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5.0 out of 5 stars famous writer also composer and critic Oct. 20 2010
By jibli
Format:Hardcover
this book consists of articles from "modern music" and short reviews (written under deadline) for the new york herald tribune between 1935 and 1946. concerts and new records are briefly noted, while longer pieces study the new art of film soundtracks and music from other countries.
what is interesting is that bowles, as a composer, not only deals with the performances, but with the compositions being played. pleasure for some readers will be found in the way works and artists are savaged in such a civilized way.
sometimes, however, the criticism is direct. shostakovich's 6th symphony is "insensitive heavy-handed clowning". one piece by richard strauss "has an ugly form and character", while another has "fascinating hideousness". rachmaninoff is tagged with an "unamusing degenerate style" and a "deficient harmonic sense".

of possible interest to some are the short mentions of new 78s by the likes of tampa red, sonny boy (john lee) williamson, and jazz gillum. was there anyone else reviewing "race records" for major publications?

dealing with art music, one encounters concepts such as " tonal ambiguities", "phrasal tournure", "harmonic unreliability", "harmonic brutality", "circumspect tonalities" and "meaty logical harmony".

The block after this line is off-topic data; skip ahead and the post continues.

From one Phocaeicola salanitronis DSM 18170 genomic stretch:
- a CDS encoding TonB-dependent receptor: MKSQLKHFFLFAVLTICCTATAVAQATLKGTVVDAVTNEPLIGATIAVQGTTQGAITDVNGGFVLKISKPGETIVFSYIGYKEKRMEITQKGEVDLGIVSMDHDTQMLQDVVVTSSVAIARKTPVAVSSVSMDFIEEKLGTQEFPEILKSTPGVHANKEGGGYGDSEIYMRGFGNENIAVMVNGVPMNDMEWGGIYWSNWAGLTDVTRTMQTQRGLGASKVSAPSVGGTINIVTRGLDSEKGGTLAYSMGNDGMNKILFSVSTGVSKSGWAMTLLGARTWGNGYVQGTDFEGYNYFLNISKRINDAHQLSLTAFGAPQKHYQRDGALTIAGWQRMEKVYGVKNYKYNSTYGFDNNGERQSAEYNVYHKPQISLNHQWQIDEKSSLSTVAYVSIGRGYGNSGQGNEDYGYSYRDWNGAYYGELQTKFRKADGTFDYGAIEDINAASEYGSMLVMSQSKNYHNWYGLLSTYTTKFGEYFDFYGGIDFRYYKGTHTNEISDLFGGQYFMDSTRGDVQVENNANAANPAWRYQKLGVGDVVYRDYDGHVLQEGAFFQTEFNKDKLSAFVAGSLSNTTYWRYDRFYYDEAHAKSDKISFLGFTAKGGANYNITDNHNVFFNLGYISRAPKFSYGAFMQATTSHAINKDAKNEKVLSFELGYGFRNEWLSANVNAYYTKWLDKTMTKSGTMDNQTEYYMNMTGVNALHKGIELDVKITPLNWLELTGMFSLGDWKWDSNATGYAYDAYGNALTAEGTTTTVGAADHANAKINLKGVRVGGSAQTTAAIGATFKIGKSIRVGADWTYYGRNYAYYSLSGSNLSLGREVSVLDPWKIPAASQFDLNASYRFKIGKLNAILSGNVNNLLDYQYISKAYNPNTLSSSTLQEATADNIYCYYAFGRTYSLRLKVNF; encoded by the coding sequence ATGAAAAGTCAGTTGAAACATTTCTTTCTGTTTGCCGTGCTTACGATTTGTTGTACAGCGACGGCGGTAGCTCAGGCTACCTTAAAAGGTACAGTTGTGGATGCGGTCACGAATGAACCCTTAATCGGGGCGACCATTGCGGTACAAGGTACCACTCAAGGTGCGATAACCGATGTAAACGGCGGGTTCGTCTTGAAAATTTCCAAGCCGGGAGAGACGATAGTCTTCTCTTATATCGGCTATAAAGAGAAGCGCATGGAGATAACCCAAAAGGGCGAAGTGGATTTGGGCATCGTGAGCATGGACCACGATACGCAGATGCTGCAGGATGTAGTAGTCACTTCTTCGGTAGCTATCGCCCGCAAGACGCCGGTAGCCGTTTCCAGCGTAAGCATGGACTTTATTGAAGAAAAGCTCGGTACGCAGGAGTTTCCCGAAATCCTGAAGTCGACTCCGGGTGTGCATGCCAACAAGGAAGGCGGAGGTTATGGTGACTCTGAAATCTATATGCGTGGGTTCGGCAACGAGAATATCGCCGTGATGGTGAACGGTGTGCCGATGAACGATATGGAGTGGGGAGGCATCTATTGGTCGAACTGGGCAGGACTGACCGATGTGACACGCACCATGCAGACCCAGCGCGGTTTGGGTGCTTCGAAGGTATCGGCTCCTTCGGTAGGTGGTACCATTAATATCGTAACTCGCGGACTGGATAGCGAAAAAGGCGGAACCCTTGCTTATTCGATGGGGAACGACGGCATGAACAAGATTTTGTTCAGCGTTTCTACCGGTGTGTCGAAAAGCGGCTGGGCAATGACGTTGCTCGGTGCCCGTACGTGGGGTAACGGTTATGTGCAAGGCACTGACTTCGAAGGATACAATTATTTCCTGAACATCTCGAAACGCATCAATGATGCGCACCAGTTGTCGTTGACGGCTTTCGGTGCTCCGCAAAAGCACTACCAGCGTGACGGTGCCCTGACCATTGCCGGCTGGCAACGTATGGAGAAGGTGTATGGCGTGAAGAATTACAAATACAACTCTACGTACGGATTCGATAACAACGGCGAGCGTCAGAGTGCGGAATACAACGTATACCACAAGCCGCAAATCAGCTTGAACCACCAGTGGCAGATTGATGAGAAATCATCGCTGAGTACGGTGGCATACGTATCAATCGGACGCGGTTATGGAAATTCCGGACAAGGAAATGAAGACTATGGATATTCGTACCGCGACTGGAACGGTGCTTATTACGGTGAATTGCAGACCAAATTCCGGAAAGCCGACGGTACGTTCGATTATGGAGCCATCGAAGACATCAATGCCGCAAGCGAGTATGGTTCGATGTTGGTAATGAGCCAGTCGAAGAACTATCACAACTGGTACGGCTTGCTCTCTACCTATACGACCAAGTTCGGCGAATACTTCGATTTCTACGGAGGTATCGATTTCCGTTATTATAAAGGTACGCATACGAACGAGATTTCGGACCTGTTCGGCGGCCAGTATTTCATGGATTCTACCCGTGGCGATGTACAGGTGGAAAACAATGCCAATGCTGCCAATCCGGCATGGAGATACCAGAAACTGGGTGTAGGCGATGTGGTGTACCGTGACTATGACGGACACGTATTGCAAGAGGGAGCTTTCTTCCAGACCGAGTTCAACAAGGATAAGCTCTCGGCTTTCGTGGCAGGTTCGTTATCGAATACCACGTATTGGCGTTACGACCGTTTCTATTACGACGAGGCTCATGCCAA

occasionally, a review such as the one describing his friend virgil thomson's 2nd symphony ("its musical ideas alternate between naive sincerity and the professor's classroom joke") make one want to hear the composition in question.

the only real gaffe comes when, referring to moroccan ghaita players, he says, "gills are pierced in the neck of the player". the technique of "circular breathing" was evidently unknown to him at this time ( before he moved to tangier and became a famous writer of fiction).
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Amazon.com: 4.3 out of 5 stars  3 reviews
5 of 5 people found the following review helpful
4.0 out of 5 stars Paul Bowles Reviews Music Aug. 24 2005
By Robin Friedman - Published on Amazon.com
Format:Hardcover
I wanted to read this book of Paul Bowles's (1910 - 1999) music reviews for several reasons. I am an admirer of Bowles's fiction, including the novel "The Sheltering Sky," which he wrote as an expatriate American in Tangiers beginning in 1947. Furthermore, before he began his career as a novelist, Bowles was a rising and prolific composer. A self-taught protege of Aaron Copland, Bowles wrote ballets, suites, art songs, film scores, and scores for the theater, including plays by Tennessee Williams. Music and literature are two of my passions.